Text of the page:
TD’s strategy is to produce long-term, profitable growth by building great franchises and delivering value to our Customers, Shareholders and Communities. We aim to build a company that will deliver shareholder value over the long term and leave a sustainable organization for the future. We are mindful that TD can only be as successful as the communities in which we operate, and that brings a particular responsibility to help strengthen those communities.
As a major employer, purchaser, taxpayer and financial services provider, TD’s role in the economy is extensive. The most direct contribution comes through maintaining a strong business with solid earnings, which allows us to pay employees and suppliers, contribute taxes to government revenues and provide dividends to our shareholders.
- Economic performance: Financial Results Overview, AR pages 12-13
- Market presence: AR pages 22-24
- Indirect economic impacts: TD's economic contribution, CR page 94
|EC 1||Direct economic value generated and distributed, including revenues, operating costs, employee compensation, donations and other community investments, retained earnings, and payments to capital providers and governments.||F|
The global numbers above help tell the story of TD Bank Group’s direct value, but we wanted to explore TD’s indirect contribution to the economy. As our methodology is based on modeling from Statistics Canada, the analysis below refers only to Canada.
Analysis from TD Economics:
TD helps support the Canadian economy and job market through direct and indirect channels. The direct channels reflect TD’s actual hiring and spending. TD pumped $5.7 billion into the economy via its purchases of goods and services. If part-time positions are combined into their full-time equivalent, TD employed a total of 57,000 Canadians and paid $7.6 billion in salaries and benefits. TD also provided shareholders with $2.6 billion in cash dividends.
TD also positively contributes to the Canadian economy through indirect channels. First, part of the salaries and dividends gets spent within Canada, generating demand for Canadian businesses. TD’s spending also generated knock-on effects, which would have led to increased economic activity and hiring among other industries.
Over all, it is estimated that in 2013 TD helped support a total of 109,587 full-time equivalent jobs and generated $12.3 billion in economic activity within Canada, both directly and indirectly.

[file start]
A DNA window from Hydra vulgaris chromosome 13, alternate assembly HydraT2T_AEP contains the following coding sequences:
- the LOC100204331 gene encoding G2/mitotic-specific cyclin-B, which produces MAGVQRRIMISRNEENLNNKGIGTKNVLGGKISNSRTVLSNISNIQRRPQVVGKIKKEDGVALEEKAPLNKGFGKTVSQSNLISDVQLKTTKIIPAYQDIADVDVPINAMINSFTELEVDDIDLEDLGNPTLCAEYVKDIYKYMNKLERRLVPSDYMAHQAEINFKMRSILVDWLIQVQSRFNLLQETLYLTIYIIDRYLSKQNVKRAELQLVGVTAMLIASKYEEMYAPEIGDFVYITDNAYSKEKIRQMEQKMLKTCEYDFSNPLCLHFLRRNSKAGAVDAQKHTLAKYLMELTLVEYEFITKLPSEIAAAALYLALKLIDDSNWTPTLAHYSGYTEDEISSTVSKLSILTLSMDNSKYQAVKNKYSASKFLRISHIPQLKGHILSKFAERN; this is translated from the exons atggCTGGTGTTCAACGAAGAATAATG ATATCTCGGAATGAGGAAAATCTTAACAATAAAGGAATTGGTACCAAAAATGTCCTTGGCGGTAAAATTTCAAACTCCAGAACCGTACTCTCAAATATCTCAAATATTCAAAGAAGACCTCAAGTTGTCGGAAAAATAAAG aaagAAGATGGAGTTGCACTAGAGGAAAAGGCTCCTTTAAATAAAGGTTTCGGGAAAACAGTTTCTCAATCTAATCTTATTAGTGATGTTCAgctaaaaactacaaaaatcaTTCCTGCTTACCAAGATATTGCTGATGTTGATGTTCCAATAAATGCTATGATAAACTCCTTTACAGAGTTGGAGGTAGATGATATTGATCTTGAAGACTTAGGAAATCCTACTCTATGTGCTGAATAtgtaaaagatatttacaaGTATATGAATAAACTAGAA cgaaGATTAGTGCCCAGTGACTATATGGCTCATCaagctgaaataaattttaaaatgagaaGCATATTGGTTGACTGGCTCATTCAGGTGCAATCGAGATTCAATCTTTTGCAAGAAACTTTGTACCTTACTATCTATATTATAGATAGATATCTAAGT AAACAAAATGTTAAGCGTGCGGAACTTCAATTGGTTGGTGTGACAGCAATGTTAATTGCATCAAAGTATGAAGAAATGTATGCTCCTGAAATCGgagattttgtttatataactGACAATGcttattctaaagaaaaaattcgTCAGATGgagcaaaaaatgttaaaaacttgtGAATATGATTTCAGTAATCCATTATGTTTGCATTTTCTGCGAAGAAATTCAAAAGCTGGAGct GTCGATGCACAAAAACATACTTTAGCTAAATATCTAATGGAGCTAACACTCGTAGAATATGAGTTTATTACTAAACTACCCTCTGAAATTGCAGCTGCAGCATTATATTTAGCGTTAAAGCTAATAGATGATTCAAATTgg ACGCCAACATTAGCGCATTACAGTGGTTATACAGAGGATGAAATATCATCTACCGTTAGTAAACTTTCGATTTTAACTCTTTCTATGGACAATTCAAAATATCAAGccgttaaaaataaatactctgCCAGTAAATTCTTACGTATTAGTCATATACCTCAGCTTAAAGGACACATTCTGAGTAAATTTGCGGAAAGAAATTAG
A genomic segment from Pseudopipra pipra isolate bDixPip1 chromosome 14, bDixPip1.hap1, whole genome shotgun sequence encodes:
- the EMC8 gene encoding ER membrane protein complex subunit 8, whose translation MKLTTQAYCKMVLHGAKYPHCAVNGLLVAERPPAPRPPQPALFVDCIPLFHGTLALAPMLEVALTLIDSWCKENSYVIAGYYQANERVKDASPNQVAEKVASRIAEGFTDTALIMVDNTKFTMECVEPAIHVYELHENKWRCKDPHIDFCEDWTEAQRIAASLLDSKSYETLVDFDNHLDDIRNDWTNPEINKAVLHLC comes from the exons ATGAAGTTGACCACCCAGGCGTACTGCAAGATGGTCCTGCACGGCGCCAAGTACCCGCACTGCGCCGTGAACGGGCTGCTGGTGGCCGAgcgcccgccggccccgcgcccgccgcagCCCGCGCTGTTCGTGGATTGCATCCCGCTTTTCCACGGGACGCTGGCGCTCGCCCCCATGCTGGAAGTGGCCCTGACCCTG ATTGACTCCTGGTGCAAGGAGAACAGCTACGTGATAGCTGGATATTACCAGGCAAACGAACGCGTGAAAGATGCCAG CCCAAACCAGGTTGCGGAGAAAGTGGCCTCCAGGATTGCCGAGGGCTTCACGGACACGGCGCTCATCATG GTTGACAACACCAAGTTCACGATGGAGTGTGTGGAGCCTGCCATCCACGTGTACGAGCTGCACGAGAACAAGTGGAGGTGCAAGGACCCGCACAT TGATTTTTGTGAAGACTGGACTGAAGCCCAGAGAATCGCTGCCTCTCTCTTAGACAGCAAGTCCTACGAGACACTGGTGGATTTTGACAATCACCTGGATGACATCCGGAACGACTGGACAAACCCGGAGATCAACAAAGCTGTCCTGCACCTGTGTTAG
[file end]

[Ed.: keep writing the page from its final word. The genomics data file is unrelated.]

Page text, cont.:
Sources: TD Bank Group 2013 Annual Report and Statistics Canada.
|EC 2||Financial implications and other risks and opportunities for the organization's activities due to climate change.||F|
TD’s Business Continuity Management (BCM) Group manages operational risk at TD and routinely undertakes scenario testing and simulations to assess the potential impact of a range of natural events such as hurricanes, earthquakes, tornadoes, flooding and severe weather. We assess the impact on TD assets, clients, employees and our overall ability to continue conducting business. In 2013, our BCM Group began broadening and deepening its understanding of natural events directly affected by climate change and their potential impact on our business.
Understanding the Impacts of a Changing Climate
Weather-related impacts vary in nature and potential significance across North America by region. TD Insurance is involved in a number of industry initiatives aimed at helping us understand the potential impacts on our customers and on our own facilities. Examples of specific activities include:
- The Insurance Bureau of Canada Adaptation to Climate Change Committee;
- Membership and participation in the Advisory Committee of the Institute for Catastrophic Loss Reduction;
- Sponsorship of and membership on of the board of the Alberta Severe Weather Management Society (Alberta hail seeding); and
- Our sponsorship of the Atmospheric and Environmental Research (AER) Emerging Risk research program.
Assessment of Carbon and Water Risk